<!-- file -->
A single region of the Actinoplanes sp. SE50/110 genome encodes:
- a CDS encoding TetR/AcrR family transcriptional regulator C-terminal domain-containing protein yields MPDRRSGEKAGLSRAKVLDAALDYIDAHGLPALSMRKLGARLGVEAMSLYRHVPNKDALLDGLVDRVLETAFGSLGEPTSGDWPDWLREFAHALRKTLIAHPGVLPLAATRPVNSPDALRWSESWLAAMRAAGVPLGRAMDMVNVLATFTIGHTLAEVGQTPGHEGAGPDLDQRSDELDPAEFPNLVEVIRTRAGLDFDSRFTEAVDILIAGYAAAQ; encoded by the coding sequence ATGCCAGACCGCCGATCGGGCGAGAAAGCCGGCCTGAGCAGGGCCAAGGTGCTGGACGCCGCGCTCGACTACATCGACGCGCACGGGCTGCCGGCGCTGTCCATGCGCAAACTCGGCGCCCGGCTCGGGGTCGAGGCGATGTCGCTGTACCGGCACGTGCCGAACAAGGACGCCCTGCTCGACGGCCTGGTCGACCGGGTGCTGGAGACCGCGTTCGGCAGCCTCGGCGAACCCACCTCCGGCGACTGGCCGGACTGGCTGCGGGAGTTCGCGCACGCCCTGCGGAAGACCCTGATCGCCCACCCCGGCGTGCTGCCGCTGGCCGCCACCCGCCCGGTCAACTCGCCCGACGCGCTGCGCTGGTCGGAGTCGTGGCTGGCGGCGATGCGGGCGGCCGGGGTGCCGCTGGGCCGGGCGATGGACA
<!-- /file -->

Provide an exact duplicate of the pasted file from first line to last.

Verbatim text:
A single region of the Actinoplanes sp. SE50/110 genome encodes:
- a CDS encoding TetR/AcrR family transcriptional regulator C-terminal domain-containing protein yields MPDRRSGEKAGLSRAKVLDAALDYIDAHGLPALSMRKLGARLGVEAMSLYRHVPNKDALLDGLVDRVLETAFGSLGEPTSGDWPDWLREFAHALRKTLIAHPGVLPLAATRPVNSPDALRWSESWLAAMRAAGVPLGRAMDMVNVLATFTIGHTLAEVGQTPGHEGAGPDLDQRSDELDPAEFPNLVEVIRTRAGLDFDSRFTEAVDILIAGYAAAQ; encoded by the coding sequence ATGCCAGACCGCCGATCGGGCGAGAAAGCCGGCCTGAGCAGGGCCAAGGTGCTGGACGCCGCGCTCGACTACATCGACGCGCACGGGCTGCCGGCGCTGTCCATGCGCAAACTCGGCGCCCGGCTCGGGGTCGAGGCGATGTCGCTGTACCGGCACGTGCCGAACAAGGACGCCCTGCTCGACGGCCTGGTCGACCGGGTGCTGGAGACCGCGTTCGGCAGCCTCGGCGAACCCACCTCCGGCGACTGGCCGGACTGGCTGCGGGAGTTCGCGCACGCCCTGCGGAAGACCCTGATCGCCCACCCCGGCGTGCTGCCGCTGGCCGCCACCCGCCCGGTCAACTCGCCCGACGCGCTGCGCTGGTCGGAGTCGTGGCTGGCGGCGATGCGGGCGGCCGGGGTGCCGCTGGGCCGGGCGATGGACA